HSE accident and injury at work overview 2020
The Health and Safety Executive (HSE) annually reviews work-related injuries and fatalities to ensure the safety of workers, and to work towards minimising the risks of accidents and injuries that pose a more imminent threat. Here is an overview of their findings for the year 2019/20.
Within the past year, there have been 693,000 self-reported non-fatal injuries at work, of which 24% resulted in an absence period of over seven days. This is the highest rate since the year 2012/13. However, the rate of non-fatal injuries reported by employers shows a downward trend.
The majority of these injuries were due to slips and trips (29%), followed by handing, lifting, or carrying (19%), or being struck by a moving object (11%). The industry you work in also has a dramatic impact on the risk of injury at work, with agriculture, forestry and fishing, construction, or accommodation and food services being the most dangerous sectors.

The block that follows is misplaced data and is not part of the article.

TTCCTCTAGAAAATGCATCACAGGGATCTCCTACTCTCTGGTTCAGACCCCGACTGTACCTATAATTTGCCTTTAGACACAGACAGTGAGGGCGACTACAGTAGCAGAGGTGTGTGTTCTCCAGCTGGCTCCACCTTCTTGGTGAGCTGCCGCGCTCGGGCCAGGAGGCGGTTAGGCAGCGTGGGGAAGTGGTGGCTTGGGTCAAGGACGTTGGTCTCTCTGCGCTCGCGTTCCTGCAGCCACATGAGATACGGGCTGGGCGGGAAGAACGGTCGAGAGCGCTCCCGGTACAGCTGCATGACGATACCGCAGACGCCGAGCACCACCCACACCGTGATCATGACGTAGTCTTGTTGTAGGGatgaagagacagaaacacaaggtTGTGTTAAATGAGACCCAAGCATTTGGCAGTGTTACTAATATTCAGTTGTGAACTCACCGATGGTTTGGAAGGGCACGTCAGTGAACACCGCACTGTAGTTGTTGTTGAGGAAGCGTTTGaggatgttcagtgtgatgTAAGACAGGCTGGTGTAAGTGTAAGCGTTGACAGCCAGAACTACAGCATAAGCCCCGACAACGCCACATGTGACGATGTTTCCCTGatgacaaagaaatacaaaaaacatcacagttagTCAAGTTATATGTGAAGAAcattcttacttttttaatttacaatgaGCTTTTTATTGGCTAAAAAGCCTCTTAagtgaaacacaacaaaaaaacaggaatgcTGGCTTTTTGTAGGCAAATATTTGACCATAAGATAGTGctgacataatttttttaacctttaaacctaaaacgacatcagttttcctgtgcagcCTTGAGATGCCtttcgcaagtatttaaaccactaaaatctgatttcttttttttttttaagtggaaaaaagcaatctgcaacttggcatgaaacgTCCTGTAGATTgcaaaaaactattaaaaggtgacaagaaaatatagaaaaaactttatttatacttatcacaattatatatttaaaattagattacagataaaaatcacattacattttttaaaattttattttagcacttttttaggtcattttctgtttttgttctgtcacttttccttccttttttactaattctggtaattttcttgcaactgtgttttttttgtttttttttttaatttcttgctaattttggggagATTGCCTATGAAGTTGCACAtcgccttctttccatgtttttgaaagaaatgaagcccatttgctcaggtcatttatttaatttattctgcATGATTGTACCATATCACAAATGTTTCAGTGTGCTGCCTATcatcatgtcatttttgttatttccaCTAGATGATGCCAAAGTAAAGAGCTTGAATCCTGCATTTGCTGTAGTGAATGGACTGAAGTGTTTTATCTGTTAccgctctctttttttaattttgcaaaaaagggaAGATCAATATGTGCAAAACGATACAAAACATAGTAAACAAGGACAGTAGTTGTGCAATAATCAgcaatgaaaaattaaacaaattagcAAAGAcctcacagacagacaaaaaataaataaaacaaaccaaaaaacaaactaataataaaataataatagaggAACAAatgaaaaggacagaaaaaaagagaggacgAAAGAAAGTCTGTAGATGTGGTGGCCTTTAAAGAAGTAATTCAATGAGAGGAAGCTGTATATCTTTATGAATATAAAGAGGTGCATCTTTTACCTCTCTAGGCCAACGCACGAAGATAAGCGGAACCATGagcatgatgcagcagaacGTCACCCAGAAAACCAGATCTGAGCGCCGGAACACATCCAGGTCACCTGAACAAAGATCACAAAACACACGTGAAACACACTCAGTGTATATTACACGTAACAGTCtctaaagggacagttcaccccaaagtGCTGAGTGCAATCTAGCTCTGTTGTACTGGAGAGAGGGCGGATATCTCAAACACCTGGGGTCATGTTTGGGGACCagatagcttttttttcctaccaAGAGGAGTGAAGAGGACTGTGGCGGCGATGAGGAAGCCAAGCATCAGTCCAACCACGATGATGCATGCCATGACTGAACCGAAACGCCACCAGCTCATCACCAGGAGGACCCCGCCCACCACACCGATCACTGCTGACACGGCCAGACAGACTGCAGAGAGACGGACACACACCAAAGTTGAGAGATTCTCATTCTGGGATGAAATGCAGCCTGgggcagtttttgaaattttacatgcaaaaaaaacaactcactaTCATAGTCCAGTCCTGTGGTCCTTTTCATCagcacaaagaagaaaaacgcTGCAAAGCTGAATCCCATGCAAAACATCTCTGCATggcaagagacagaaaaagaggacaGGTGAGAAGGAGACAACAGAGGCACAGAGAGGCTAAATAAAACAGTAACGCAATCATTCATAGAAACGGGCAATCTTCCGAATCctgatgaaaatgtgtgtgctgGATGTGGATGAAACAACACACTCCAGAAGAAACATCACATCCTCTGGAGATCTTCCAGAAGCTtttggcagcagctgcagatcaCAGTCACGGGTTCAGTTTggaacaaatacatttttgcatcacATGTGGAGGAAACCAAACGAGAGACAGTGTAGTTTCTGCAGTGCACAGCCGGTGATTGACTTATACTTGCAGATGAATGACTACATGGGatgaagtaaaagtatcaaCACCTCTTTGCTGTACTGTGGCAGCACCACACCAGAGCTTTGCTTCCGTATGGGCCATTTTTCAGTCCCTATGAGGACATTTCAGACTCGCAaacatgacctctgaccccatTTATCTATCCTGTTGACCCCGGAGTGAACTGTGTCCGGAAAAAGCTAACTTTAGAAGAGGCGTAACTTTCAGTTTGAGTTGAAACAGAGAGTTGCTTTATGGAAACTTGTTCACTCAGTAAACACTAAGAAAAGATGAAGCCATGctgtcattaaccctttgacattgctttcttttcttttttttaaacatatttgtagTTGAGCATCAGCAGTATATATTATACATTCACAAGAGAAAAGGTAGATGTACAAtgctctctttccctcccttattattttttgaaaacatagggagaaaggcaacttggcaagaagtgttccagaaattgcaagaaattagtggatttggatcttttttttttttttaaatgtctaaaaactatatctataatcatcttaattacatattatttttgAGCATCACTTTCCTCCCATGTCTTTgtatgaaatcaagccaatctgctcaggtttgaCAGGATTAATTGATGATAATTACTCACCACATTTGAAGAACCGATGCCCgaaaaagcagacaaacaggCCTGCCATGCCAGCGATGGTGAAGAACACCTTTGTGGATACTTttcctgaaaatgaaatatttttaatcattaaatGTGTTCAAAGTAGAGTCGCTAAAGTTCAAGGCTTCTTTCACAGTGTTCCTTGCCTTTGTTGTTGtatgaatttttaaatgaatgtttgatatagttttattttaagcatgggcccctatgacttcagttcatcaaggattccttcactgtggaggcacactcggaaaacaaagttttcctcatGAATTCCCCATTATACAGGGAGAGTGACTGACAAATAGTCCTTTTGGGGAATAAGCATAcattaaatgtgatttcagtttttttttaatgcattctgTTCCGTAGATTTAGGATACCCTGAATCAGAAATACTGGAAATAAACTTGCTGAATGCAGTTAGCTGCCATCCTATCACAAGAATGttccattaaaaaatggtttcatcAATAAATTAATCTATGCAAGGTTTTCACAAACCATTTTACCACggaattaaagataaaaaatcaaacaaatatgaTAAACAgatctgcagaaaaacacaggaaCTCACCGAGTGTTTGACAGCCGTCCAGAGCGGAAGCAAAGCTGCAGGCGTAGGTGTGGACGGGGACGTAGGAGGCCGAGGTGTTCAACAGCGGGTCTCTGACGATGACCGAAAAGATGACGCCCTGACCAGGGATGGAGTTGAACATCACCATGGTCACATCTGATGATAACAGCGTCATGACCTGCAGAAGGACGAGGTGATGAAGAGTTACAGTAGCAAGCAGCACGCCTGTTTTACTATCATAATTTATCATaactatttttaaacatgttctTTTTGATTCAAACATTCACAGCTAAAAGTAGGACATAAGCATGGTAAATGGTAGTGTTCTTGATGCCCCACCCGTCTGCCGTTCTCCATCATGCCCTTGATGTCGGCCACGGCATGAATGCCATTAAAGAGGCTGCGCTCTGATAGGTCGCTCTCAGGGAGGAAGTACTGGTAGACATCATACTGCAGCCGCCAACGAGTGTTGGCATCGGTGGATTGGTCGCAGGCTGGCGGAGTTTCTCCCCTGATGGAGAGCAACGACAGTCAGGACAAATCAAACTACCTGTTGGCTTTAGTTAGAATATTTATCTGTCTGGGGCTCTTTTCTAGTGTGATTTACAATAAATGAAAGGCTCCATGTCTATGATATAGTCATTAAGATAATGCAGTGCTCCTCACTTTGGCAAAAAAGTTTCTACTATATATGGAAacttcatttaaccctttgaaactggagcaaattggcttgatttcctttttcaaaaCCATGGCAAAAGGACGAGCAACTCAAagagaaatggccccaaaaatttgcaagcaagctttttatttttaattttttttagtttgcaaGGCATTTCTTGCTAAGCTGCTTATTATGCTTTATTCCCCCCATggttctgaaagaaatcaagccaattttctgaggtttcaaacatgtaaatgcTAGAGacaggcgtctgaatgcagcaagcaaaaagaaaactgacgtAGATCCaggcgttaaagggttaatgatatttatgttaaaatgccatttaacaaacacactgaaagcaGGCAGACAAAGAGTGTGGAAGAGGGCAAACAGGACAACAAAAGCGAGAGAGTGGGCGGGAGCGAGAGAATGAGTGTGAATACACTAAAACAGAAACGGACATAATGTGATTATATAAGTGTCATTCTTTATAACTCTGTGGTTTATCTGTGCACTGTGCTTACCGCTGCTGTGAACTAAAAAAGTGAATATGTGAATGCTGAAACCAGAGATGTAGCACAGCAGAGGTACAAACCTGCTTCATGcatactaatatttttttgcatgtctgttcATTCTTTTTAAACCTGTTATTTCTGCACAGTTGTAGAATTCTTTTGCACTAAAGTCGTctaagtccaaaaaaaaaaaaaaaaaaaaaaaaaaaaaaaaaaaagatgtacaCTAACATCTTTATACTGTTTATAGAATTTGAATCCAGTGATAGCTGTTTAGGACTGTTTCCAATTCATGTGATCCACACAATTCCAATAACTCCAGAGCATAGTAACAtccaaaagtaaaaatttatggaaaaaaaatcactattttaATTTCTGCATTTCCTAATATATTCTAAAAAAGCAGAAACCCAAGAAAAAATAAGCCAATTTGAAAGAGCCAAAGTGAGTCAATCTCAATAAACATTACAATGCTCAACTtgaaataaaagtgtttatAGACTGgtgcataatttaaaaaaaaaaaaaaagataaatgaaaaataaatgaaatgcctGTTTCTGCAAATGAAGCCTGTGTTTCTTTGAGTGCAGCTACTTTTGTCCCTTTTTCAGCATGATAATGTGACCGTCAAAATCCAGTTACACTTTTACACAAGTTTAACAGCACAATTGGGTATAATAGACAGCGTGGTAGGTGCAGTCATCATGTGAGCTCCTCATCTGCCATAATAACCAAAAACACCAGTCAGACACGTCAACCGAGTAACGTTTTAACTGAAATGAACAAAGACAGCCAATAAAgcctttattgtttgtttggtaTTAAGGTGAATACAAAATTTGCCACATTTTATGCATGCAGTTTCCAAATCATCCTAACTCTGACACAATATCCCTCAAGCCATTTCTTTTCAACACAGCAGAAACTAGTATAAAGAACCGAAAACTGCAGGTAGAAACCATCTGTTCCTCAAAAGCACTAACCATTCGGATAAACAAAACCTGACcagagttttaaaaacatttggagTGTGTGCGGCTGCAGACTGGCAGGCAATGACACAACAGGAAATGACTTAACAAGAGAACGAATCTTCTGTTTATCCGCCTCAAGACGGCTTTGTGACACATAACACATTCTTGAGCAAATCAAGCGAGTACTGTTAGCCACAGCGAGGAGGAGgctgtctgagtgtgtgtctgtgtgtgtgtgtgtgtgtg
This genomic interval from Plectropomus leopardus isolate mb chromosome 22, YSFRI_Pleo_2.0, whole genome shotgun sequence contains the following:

Data for workplace fatalities is thankfully much lower, with 111 workers being fatally injured according to the latest HSE report, the lowest year on record. While this is positive news, it may be related to the impacts of COVID-19 closing many places of work at the start of the year and therefore reducing the rate of fatalities at work. It is important to note that deaths related to the coronavirus are not included in these figures.
The construction industry saw the largest number of fatalities, with the most common cause of fatal injury being workers falling from height (29%). The older generations are also most at risk, with 27% of fatal accidents happening to workers aged 60 or older.
Importance of PPE
To help limit the number of workplace accidents and injuries each year, using correct and effective PPE is essential. The PPE required varies depending on the job at hand. Construction workers could need hard hats and boilersuits for example, chefs will need aprons, and in the wake of COVID-19, all industries should have face masks as a bare minimum.
Training employees is also vital in ensuring safety at work, as PPE and workwear is only effective when worn and used correctly. Having ill-fitting wokwear or items that are not secure can actually be dangerous; loose gloves for instance could make heavy lifting a higher-risk activity than it needs to be.